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War and pestilence as labor market shocks: manufacturing wage growth 1914-1919

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  • Thomas A. Garrett

Abstract

This paper explores the effect of mortalities from the 1918-1919 influenza pandemic and World War I on real wage growth in the manufacturing sectors of U.S. states from 1914 to 1919. The general hypothesis is that both events caused a significant decrease in the supply of manufacturing labor, thereby initially increasing the marginal product of labor and thus wages. The empirical results reveal that influenza mortalities led to a greater overall increase in real manufacturing wage growth, but the marginal effect on wage growth from an additional World War I combat mortality was greater than that from the influenza pandemic.

Suggested Citation

  • Thomas A. Garrett, 2006. "War and pestilence as labor market shocks: manufacturing wage growth 1914-1919," Working Papers 2006-018, Federal Reserve Bank of St. Louis.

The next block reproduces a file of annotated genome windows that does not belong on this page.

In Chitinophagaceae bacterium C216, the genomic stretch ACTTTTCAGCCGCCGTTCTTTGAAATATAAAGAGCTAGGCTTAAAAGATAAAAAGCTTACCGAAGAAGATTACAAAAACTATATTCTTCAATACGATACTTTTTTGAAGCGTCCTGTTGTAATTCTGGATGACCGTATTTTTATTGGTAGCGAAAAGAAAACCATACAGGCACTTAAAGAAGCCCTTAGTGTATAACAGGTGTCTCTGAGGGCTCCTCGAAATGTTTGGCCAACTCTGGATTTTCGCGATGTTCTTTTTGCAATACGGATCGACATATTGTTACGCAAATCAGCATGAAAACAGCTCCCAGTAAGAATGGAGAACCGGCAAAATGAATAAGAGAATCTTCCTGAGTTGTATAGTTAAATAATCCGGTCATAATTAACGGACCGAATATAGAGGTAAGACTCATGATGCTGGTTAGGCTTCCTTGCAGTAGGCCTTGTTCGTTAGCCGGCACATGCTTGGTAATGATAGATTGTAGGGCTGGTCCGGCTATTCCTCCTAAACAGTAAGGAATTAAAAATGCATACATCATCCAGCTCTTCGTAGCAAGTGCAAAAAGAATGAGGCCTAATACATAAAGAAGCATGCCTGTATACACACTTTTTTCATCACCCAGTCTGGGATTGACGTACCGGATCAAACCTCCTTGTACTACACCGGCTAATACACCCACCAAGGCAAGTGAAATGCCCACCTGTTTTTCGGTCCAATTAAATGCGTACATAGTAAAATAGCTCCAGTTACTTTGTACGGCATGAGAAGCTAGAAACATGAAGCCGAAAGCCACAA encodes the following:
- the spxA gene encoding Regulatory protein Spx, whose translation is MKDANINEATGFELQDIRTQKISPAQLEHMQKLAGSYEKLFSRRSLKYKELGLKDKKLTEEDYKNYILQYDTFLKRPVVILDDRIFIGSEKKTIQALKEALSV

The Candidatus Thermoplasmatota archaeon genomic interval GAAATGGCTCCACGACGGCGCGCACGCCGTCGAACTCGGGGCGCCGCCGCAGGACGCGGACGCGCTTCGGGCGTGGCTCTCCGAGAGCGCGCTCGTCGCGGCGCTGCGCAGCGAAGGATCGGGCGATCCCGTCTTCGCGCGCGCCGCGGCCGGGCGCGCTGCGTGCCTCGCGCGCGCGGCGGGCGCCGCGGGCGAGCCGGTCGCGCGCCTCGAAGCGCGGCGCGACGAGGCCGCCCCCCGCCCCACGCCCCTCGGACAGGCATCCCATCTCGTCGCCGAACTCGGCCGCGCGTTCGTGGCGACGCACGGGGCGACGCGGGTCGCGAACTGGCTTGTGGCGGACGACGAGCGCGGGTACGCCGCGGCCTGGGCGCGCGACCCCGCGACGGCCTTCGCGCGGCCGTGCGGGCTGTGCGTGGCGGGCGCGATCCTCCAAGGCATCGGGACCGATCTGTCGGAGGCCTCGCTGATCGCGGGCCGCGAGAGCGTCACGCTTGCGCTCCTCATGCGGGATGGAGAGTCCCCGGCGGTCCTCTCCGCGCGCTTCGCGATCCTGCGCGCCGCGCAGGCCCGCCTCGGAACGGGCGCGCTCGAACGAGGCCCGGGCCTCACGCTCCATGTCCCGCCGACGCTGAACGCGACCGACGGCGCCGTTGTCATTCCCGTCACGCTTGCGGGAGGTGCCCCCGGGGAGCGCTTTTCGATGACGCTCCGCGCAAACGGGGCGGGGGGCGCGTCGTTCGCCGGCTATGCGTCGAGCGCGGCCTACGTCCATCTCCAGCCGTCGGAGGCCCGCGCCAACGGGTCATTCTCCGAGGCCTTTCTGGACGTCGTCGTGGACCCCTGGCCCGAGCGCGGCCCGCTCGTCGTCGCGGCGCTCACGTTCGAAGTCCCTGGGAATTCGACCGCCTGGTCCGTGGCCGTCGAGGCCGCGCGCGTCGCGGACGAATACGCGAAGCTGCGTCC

• Handle: RePEc:fip:fedlwp:2006-018
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    References listed on IDEAS

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    Cited by:

    1. Karlsson, Martin & Nilsson, Therese & Pichler, Stefan, 2012. "What doesn't kill you makes you stronger? The impact of the 1918 Spanish flu epidemic on economic performance in Sweden," Darmstadt Discussion Papers in Economics 211, Darmstadt University of Technology, Department of Law and Economics.
    2. Karlsson, Martin & Nilsson, Therese & Pichler, Stefan, 2014. "The impact of the 1918 Spanish flu epidemic on economic performance in Sweden," Journal of Health Economics, Elsevier, vol. 36(C), pages 1-19.

    More about this item

    Keywords

    Wages; Manufacturing industries;

    JEL classification:

    • N62 - Economic History - - Manufacturing and Construction - - - U.S.; Canada: 1913-
    • N32 - Economic History - - Labor and Consumers, Demography, Education, Health, Welfare, Income, Wealth, Religion, and Philanthropy - - - U.S.; Canada: 1913-
    • N92 - Economic History - - Regional and Urban History - - - U.S.; Canada: 1913-
    • I12 - Health, Education, and Welfare - - Health - - - Health Behavior

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